He was more of a romantic than me.  I wasn't ready for that kind of seriousness.  I wasn't ready for kissing or any of that stuff.  However, we remained friends.  He was a huge fan of Pink Floyd.  He was the one who introduced me to Pink Floyd.  I thought their music was a little bit creepy back then, but it grew on me.  I recall one letter he wrote me, he said he was in a tent at night with his good friend (who was interested in my best friend) and they were listening to who else?  Pink Floyd!  Particularly, "Wish You Were Here".  He said it made him think of me.  Now whenever I hear that song, I relate it to him.  He used to walk with his friend very long distances to leave notes, roses and candy bars for me on an old 57 Chevy that my brother-in-law was trying to sell on our lawn (see what a stupid girl I was back then!)  But then my dad took his truck and chased him and his friend down the road (cause he heard a noise outside) with a rifle in his truck and asked them if they had been on his property.  They denied it.  Wouldn't you?  He wanted me to watch some of the Pink Floyd videos, which I did and Whoa! that scene with the meat grinder just about turned my stomach.  Ewwww....


There were high school dances and all the gals lined up on one side of the dance line and all the guys lined up facing them about six feet away (except for the ones dancing away off making out).  You'd think we were going to do the dosey doe, but no.  There were regular favorite rock songs played each dance.  I recall this one girl, long bushy curly dirty blonde hair and she danced in a world all her own, rolling her head to the music, taking up her personal space and twisting her body (she was a dancer) to the music of a song I don't know the name of or the group, but I remember very key sounds of the song. I wish I knew what it was called.  I don't hear it much on the radio.   The guys jaws dropped.  She definitely had their audience.


I met my now husband my Senior year.  He had graduated from a different school a year before.  He called me every morning and every night.  We went on a number of dates and ironically lived just a short ways from each other, though we had never known each other until....well, too much to write here...got to keep some things personal.  He had this really nice truck he and his dad had refurbished with a very unique, attractive 5 colored zigzag on the side of a conservative navy colored paint job.  I could hear the truck rumbling up my driveway before I ever saw it.  However, he was a very conscientious driver and I was allowed to ride with him.  He had an amazing stereo system and some incredible tweeters in his truck and he loved to adjust his radio balance, treble, etc for perfection and it sounded REALLY GOOD.  I used to wear a sailor dress sometimes and I had long blonde hair/blue eyes and one day he wanted to play a song for me on his stereo, so he popped in tape of the Bellamy Brothers, "Do You Love as Good as You Look".  I must have turned the color of a tomato I was so embarrassed.  One of the bands I just loved to listen to that he played on that stereo was The Nitty Gritty Dirt Band, particularly Mr. Bojangles and Fishing In the Dark---ahhh...they sounded soooo good on that stereo.  I can still remember how my chest rumbled when the drums did their thing in Fishing in the Dark.  Cool Change by the Little River Band was another favorite.


At that time country hadn't been so pummeled into my music world as it had later been and I enjoyed some of it.  He and I attended a Clint Black concert, a Kathy Matthea concert, and a Vince Gill concert.  Clint Black's Killin' Time and Put Yourself In My Shoes and Nobody's Home are three other songs that will forever emblazon him and that truck and those times in my mind.  I drew the line with Dwight Yoakam's twangy country sound, dug my heals in, but eventually secretively grew to like him (Shhhh....my husband can't know).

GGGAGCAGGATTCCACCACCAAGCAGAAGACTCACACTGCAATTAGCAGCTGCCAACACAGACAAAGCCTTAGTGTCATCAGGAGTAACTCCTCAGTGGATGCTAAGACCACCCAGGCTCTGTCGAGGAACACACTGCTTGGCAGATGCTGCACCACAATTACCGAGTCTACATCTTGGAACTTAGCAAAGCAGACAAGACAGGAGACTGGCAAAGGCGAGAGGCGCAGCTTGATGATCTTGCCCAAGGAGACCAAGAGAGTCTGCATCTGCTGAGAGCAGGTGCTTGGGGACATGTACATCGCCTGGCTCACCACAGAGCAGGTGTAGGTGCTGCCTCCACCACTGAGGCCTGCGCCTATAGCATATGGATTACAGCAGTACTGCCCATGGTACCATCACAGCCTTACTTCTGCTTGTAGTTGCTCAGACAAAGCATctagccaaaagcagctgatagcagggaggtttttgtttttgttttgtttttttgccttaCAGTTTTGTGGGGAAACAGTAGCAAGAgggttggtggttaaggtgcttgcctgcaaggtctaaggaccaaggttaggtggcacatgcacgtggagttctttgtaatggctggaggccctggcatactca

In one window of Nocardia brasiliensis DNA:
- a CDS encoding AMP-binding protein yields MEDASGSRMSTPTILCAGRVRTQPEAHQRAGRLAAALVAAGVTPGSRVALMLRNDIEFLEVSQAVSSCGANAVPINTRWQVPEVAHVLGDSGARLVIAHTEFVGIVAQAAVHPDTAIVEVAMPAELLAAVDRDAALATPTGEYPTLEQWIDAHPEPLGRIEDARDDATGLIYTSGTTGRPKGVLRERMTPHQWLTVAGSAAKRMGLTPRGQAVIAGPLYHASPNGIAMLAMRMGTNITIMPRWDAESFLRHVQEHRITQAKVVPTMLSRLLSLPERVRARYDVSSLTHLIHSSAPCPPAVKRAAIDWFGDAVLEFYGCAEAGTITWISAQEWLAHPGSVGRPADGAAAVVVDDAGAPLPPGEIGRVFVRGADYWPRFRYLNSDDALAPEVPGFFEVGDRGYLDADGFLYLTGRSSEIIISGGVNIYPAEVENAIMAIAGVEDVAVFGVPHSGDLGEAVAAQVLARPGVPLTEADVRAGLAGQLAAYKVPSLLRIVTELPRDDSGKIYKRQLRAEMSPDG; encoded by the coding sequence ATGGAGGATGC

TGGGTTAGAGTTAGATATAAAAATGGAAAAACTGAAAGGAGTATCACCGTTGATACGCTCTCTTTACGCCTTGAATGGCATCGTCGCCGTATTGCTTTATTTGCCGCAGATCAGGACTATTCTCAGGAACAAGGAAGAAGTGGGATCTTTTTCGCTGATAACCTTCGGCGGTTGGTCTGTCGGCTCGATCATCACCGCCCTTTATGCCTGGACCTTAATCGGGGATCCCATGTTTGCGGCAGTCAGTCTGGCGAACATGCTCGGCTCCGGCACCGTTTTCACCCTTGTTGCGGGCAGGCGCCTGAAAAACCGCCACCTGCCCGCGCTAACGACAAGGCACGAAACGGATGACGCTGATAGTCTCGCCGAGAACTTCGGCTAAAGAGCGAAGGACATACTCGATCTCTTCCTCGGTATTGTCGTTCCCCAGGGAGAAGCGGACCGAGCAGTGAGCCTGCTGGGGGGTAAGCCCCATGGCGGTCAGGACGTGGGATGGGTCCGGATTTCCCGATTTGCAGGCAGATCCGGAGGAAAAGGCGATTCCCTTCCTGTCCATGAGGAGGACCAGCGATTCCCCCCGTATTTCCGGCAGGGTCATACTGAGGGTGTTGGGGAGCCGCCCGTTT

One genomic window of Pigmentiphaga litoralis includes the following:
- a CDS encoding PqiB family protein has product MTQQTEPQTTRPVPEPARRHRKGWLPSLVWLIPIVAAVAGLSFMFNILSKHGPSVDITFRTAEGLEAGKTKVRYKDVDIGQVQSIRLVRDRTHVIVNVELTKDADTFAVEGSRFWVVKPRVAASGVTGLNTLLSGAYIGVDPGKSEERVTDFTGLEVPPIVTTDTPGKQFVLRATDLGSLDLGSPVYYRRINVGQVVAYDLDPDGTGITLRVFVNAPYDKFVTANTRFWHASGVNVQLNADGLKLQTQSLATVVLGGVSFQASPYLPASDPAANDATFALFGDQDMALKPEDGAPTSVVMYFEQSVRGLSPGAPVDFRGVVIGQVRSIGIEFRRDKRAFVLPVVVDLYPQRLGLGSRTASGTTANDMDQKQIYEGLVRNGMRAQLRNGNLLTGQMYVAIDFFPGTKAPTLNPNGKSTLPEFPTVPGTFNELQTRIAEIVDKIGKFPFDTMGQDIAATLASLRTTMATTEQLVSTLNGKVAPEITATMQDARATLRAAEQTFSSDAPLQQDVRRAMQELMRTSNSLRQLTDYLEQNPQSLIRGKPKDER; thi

He pinned me down (haha, little personal joke there) and proposed to me around the Christmas after I graduated and we were married a year and five months later.  Our dance song was Alabama's, "Forever's as Far as I'll Go".  I dare say he meant it.  He's still with me, lol!


I could go on, but I think this is a good place to stop.  What songs do you hear that call up detailed memories for you?  Where you were, who you were with, how it made you feel, and does it make you feel things all over again?  What powerful memories does music bring for you?





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I watched that youtube clip, @ImKeN  I HAVE seen it before as part of a larger documentary.  It was touching--made me teary--happy/sad teary.  I wish I could remember what its called.  I think I re-posted it on my fb a looooong time ago. I may be able to find it.  I think it was during the experimental phase of them using the ipods to introduce favored music to the nursing home clients. Not only was I fascinated with it, but quite tickled with how it brought out each person's personality and emotion.  


I watched a few more that were featured after your posted youtube, too.  One showed the activity going on in the brain of a woman being hooked up to imaging and listening to some of her chosen music.  The brain lit up all over.  Quite amazing to see, but I particularly like the ones of those people struggling with dementia or mental illness who don''t respond to anything, and then you play familiar music to them and.....  Those are the ones where it captures something special.  They should do that ipod thing in EVERY nursing home, every  care facility.  It brings them to life!


Years before I had seen that clip, there was a woman I used to visit.  I didn't previously know her, but long story short, I'd visit her periodically to read Bible passages to her and sing her hymns.  She had a brain injury that left her unable to move from the neck down and rendered her highly emotional.  She was in long-term care.  Sometimes I'd bring my kids in.  She loved that.  She LOVED hymn-type music.  She'd sob every time, but it was because it touched her somewhere deep inside.  One nurse didn't like that she got emotional and even scolded her for it.  I had left a CD of music (one of my fav's) with her because she liked it, but she told me her son took it away.   


She was so reliant on everyone else to tend her every need.  I think the best thing that could have been done for her is to allow her to enjoy her music and let her escape to a brighter reality.  Music does that as well as evokes memories.  Music has so many amazing powers.

Edited by Pahchisme Plaid
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Its a difficult situation, really. Hopefully there's a middle ground where both, caregiver and patient, can be better off. I have to watch the full documentary! :)